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Jonas Valanciunas practice shot by Paul Saini (Fylmm

Raptors Jonas Valanciunas Is The Beast Of The Playoff East

The last time an NBA player totaled over 30 points and 30 rebounds in their first two career playoff games was almost 7 years before the Toronto Raptors center Jonas Valanciunas was even born. In 1985, both ‘Big Smooth’ Sam Perkins did it with the Mavericks as a 23-year-old rookie and the future Hall-of-Fame Ralph Sampson did it as a 24-year-old sophomore with the Houston Rockets.



The 21-year-old Valanciunas, in his second NBA season, recorded a franchise playoff best 18 rebounds to go with 17 points in game one against the Nets on Saturday. Then he followed that up with a 15 point 14 rebound effort in game two for 32 points and 32 rebounds over his first two playoff games.

Valanciunas was expecting the Nets to do something different in game two of the series after his big opening performance, but all he was looking for was a way to win.

“Probably they are going to do something as everybody wants to defend,” Valanciunas said. “If we play like the first game with the same energy, fix a couple of things on defense, we can win.

“I am expecting to win and I believe we can win. We are going to play hard. We are going to execute right, defend right, we are going to win. I believe in my team.”

On a Raptors team with little recent – or any – playoff experience, Valanciunas was the one Raptors player that seemed to feed off the unbelievable Toronto home crowd energy from the very beginning and he was hoping for more of the same in game two.

“Fans were great,” Valanciunas said. “I hope they are going to come back and support us like the first time. I feel good things (from the fans). They support us. They made us go. I like fans. I need fans. I need someone to support me. That’s why I can go hard.”

Kevin Garnett did make adjustments for game two and was a much tougher cover for the Raptors young center. However, Valanciunas was still able to dominate on the glass and score in the paint.

“(Garnett) is a pretty good middle range shooter, so it is kind of hard to guard him because he can space out and pop out and shoot those middle range shots,” Valanciunas said. “It was harder than the first game. I am just using my size, quickness and power against him and just going hard. I don’t have a lot of skills yet, but I can go hard, play hard 100 percent, so that’s what I do. That’s what (my coaches) are telling me to do.”

Valanciunas isn’t under any delusions about where his skill set is after just two seasons in the NBA. He is just loving this chance to get some postseason experience so early in his career.

“I am getting that experience,” Valanciunas said. “I am growing as a player. The playoffs give me a lot because I have never been in playoffs and all of a sudden I am in playoffs and getting that playoff touch, so that is going to help me grow as a player a lot.”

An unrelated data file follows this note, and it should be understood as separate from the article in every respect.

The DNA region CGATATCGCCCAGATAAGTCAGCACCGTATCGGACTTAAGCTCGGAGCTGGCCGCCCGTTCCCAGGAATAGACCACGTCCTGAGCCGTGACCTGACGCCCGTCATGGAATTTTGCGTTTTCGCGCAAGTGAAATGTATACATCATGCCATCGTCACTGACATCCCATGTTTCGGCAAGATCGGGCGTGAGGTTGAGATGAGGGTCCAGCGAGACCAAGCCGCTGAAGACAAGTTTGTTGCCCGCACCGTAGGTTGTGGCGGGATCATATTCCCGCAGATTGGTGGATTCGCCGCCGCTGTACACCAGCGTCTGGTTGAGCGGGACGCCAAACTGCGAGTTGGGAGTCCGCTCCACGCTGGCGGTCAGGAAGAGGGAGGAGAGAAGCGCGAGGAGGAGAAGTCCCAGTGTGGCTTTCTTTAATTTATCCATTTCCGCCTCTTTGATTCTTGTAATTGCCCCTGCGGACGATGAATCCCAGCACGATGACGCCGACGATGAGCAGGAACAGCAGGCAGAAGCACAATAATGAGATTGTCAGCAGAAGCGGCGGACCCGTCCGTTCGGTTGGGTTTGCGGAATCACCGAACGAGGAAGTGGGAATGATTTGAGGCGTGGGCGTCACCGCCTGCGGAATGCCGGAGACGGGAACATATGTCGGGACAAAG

The Raptors are young, inexperienced and finished the season well ahead of anyone’s expectations. The only reason they are here is because of team chemistry. They play as a team and for their teammates.

“I am playing for my team,” Valanciunas said. “I am not playing for my stats. I want to give something for the team to win. I don’t look at the stats. I have 14 rebounds, I need one more, I don’t do that. I see that they can’t get a rebound and can I go take that rebound and protect the rim, that’s how I see it.”

The last time the Raptors had a big man with the impact Valanciunas is showing was during the playoff runs in 2000, 2001, and 2002 with Anthony Davis providing the muscle. In the Raptors first trip to the postseason, the 31-year-old Davis only averaged 13 points and 8.3 rebounds over three games. The next year as a first time All-Star, he totaled 34 points and 27 rebounds in the first two games against New York and averaged 16.4 points and 11.1 rebounds over 12 playoff games. In 2002, Davis totaled 36 points and 28 rebounds in the first two games against Detroit and averaged 17 points and 10.6 rebounds over five games.

Davis was a decade older than Valanciunas when he first represented the Raptors in the playoffs. He enjoyed the best seasons of his 13-year career in Toronto.

It’s been a while since a big man has made this kind of impact on the NBA playoffs in his first two games – it’s been 29 years. Valanciunas is doing the unexpected. He stepped up his level of play from regular season in lock step with the postseason energy from the fans in the building. Hopefully he can feed off the energy directed towards the Nets players when game three kicks off in Brooklyn.

“I was just playing,” Valanciunas insisted. “I was just playing like always, trying to rebound, trying to defend.”

Valanciunas was just playing at a level no one had seen from him before the playoffs started in games one and two.


Stephen_Brotherston_insideStephen Brotherston covers the Toronto Raptors and visiting NBA teams at the Air Canada Centre and is a member of the Professional Basketball Writers Association.


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Jonas Valanciunas photo credit: Paul Saini